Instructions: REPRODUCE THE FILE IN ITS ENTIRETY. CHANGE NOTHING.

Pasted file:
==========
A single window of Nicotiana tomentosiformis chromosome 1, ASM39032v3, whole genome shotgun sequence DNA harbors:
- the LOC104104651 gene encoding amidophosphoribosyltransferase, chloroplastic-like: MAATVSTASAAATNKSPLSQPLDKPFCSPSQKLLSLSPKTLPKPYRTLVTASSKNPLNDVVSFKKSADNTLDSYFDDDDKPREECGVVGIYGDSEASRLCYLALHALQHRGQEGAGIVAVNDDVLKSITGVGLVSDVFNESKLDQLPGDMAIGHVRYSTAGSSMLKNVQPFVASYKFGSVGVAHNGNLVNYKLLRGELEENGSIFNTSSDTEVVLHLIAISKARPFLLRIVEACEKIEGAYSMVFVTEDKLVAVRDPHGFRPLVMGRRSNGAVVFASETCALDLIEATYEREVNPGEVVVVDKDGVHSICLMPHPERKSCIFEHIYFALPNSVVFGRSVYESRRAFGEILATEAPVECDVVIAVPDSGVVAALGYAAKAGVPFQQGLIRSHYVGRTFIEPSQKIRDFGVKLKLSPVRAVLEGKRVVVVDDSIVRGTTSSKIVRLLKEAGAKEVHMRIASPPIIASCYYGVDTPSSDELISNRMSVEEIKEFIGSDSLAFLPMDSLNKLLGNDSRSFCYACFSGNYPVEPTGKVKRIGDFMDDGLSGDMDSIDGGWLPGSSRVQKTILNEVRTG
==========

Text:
A single window of Nicotiana tomentosiformis chromosome 1, ASM39032v3, whole genome shotgun sequence DNA harbors:
- the LOC104104651 gene encoding amidophosphoribosyltransferase, chloroplastic-like: MAATVSTASAAATNKSPLSQPLDKPFCSPSQKLLSLSPKTLPKPYRTLVTASSKNPLNDVVSFKKSADNTLDSYFDDDDKPREECGVVGIYGDSEASRLCYLALHALQHRGQEGAGIVAVNDDVLKSITGVGLVSDVFNESKLDQLPGDMAIGHVRYSTAGSSMLKNVQPFVASYKFGSVGVAHNGNLVNYKLLRGELEENGSIFNTSSDTEVVLHLIAISKARPFLLRIVEACEKIEGAYSMVFVTEDKLVAVRDPHGFRPLVMGRRSNGAVVFASETCALDLIEATYEREVNPGEVVVVDKDGVHSICLMPHPERKSCIFEHIYFALPNSVVFGRSVYESRRAFGEILATEAPVECDVVIAVPDSGVVAALGYAAKAGVPFQQGLIRSHYVGRTFIEPSQKIRDFGVKLKLSPVRAVLEGKRVVVVDDSIVRGTTSSKIVRLLKEAGAKEVHMRIASPPIIASCYYGVDTPSSDELISNRMSVEEIKEFIGSDSLAFLPMDSLNKLLGNDSRSFCYACFSGNYPVEPTGKVKRIGDFMDDGLSGDMDSIDGGWLPGSSRVQKTILNEVRTG